The speaker at our November meeting is Jo Bennison with “Bennison Peonies” if you would like to know more on this subject than please join us on Thursday 14 th November at 7.30 pm in the Middle Rasen Church Hall. Entrance is £1.00 and this includes refreshments.

Here's hoping for a kind winter and lots of inspiration from our seed and plant catalogues Janet Davies Oct/Nov



Dobies Seed & Equipment Catalogue 2020

The new catalogue for 2020 will be out at the beginning of October. You don't have to belong to the Horticultural Society to qualify for 50% off seeds & 12% off equipment.

If you wish to receive a catalogue please contact

Carole Sellars 01673 842645



The Horticultural Society holds it's Annual Sweet Pea & Summer Flower show in the Village Hall on a Saturday in early June.

There are normally more than 30 classes of exhibits and thers for children's art work & plants they have grown. Visitors see an array of fragrant displays of sweet peas and other early summer flowers such as Delphiniums, Carnations and Roses.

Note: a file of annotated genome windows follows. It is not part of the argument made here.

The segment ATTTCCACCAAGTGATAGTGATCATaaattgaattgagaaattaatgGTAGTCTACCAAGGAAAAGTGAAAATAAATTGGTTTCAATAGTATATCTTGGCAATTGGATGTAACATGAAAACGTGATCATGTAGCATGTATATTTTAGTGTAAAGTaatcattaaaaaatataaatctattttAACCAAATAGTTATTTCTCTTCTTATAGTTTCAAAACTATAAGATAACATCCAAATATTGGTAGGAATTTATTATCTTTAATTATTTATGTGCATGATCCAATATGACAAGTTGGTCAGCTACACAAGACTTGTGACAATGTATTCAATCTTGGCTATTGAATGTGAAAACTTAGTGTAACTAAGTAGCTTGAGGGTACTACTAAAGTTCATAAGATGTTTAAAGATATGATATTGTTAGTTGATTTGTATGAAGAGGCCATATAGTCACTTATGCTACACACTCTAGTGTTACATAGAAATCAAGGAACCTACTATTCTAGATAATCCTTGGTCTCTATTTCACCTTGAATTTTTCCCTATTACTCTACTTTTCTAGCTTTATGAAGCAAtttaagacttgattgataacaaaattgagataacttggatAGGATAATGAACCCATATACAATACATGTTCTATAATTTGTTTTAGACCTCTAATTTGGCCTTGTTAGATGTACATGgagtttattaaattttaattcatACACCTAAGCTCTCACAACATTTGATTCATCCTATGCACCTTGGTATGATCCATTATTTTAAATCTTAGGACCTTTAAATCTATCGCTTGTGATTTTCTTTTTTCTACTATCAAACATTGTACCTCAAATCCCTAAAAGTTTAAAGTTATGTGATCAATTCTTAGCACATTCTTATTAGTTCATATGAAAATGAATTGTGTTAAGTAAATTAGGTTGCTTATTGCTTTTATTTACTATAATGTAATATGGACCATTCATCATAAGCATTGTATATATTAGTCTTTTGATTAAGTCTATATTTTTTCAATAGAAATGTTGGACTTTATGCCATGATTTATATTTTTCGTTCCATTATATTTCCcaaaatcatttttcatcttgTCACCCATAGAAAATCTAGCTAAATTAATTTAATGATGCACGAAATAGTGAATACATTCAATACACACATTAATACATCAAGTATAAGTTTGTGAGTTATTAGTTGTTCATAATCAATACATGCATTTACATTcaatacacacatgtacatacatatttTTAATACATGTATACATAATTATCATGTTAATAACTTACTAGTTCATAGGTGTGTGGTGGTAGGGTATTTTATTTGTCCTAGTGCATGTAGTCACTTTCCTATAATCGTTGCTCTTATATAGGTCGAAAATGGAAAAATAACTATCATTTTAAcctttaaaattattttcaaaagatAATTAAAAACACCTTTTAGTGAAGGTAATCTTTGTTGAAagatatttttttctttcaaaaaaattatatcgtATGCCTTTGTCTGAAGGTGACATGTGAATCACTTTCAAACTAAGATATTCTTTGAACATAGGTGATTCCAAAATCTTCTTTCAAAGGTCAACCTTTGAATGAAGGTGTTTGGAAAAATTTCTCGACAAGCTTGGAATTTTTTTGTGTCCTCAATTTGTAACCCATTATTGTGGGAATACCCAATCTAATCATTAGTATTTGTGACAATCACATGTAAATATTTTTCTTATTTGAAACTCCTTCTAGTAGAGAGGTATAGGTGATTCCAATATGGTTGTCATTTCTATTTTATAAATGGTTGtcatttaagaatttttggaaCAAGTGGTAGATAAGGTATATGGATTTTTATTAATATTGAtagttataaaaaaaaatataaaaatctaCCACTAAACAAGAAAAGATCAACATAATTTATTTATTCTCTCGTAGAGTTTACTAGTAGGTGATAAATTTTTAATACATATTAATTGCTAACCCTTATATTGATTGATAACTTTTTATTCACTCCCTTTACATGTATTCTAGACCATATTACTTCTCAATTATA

For more information and an exhibitors entry form contact May Bennett (843206). Raffle prizes donated by local well wishers and businesses are gratefully received



May Bennett sent a very special thanks went to Mrs Joyce Heath and family for hosting the show for some 41 years. The committee offered thanks to the Heath family for the use of their garden and for everything Joyce and her family had contributed over the years. It was Joyce and the family made every show a huge success. May Bennett


Mrs Joyce Heath enjoying a quiet moment in her garden after a very busy and emotional day